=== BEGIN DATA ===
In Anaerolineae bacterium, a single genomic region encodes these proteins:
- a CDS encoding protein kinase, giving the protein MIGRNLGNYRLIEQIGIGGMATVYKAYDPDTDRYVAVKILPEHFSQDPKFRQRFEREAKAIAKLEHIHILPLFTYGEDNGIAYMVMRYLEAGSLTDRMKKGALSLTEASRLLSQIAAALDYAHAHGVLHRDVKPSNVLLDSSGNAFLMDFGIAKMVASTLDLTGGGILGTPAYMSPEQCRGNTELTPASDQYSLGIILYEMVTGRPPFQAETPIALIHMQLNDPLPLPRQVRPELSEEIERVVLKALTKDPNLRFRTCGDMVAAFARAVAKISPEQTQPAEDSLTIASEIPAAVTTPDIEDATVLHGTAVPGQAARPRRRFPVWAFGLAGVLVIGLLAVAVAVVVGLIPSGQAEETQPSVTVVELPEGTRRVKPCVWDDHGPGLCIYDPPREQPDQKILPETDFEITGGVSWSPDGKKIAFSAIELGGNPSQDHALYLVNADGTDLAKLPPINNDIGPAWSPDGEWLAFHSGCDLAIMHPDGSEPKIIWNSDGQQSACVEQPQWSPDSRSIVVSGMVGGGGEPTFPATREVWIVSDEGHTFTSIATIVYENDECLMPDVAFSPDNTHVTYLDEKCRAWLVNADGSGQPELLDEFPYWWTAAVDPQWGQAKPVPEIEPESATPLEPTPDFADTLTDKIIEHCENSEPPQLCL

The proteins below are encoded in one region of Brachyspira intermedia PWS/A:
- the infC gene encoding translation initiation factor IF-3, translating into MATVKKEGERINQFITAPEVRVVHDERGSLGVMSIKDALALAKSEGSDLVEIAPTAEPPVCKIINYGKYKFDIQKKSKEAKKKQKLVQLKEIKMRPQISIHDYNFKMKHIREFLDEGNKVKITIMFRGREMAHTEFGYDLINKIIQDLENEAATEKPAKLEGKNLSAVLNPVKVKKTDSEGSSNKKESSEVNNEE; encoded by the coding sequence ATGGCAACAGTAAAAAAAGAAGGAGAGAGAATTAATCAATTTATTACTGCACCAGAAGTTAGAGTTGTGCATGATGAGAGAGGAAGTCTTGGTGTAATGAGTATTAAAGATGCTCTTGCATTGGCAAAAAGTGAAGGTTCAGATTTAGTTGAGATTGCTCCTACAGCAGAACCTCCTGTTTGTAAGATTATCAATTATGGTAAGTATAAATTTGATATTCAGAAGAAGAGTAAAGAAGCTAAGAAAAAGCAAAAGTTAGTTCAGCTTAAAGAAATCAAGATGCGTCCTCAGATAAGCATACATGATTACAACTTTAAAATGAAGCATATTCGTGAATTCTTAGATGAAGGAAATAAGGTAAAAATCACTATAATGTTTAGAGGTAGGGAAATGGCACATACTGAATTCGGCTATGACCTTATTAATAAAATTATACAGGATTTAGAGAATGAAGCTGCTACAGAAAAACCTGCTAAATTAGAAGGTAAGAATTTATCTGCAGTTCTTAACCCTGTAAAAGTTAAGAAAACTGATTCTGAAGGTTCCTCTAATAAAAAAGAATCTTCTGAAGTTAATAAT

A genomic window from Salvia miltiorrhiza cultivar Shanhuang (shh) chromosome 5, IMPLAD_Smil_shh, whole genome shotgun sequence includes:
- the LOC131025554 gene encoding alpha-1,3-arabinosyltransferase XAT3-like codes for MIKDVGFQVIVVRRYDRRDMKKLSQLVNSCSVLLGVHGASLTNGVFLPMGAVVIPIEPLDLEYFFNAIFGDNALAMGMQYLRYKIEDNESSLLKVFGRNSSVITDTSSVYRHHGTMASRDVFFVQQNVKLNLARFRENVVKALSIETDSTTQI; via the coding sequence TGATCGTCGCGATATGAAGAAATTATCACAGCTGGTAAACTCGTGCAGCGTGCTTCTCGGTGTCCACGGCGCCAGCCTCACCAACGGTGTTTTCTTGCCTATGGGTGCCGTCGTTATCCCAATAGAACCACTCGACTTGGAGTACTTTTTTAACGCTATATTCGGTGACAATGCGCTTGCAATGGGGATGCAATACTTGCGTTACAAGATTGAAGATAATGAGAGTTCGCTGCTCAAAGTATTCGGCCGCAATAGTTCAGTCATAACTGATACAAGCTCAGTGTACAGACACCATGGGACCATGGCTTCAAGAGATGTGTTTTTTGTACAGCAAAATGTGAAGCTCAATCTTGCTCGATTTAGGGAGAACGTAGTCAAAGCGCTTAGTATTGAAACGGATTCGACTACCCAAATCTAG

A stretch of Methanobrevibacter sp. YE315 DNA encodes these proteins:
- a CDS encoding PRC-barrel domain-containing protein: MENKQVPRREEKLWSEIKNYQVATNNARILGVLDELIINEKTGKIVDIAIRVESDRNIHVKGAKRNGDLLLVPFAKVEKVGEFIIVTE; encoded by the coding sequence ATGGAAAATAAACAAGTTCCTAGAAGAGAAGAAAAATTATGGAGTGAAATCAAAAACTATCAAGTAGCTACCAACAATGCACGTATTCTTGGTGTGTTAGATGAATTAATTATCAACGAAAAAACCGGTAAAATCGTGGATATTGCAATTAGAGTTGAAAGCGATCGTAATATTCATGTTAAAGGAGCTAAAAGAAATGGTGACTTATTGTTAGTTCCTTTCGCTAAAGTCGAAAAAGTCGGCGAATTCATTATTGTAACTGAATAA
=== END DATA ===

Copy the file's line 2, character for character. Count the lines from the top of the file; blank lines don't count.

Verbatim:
- a CDS encoding protein kinase, giving the protein MIGRNLGNYRLIEQIGIGGMATVYKAYDPDTDRYVAVKILPEHFSQDPKFRQRFEREAKAIAKLEHIHILPLFTYGEDNGIAYMVMRYLEAGSLTDRMKKGALSLTEASRLLSQIAAALDYAHAHGVLHRDVKPSNVLLDSSGNAFLMDFGIAKMVASTLDLTGGGILGTPAYMSPEQCRGNTELTPASDQYSLGIILYEMVTGRPPFQAETPIALIHMQLNDPLPLPRQVRPELSEEIERVVLKALTKDPNLRFRTCGDMVAAFARAVAKISPEQTQPAEDSLTIASEIPAAVTTPDIEDATVLHGTAVPGQAARPRRRFPVWAFGLAGVLVIGLLAVAVAVVVGLIPSGQAEETQPSVTVVELPEGTRRVKPCVWDDHGPGLCIYDPPREQPDQKILPETDFEITGGVSWSPDGKKIAFSAIELGGNPSQDHALYLVNADGTDLAKLPPINNDIGPAWSPDGEWLAFHSGCDLAIMHPDGSEPKIIWNSDGQQSACVEQPQWSPDSRSIVVSGMVGGGGEPTFPATREVWIVSDEGHTFTSIATIVYENDECLMPDVAFSPDNTHVTYLDEKCRAWLVNADGSGQPELLDEFPYWWTAAVDPQWGQAKPVPEIEPESATPLEPTPDFADTLTDKIIEHCENSEPPQLCL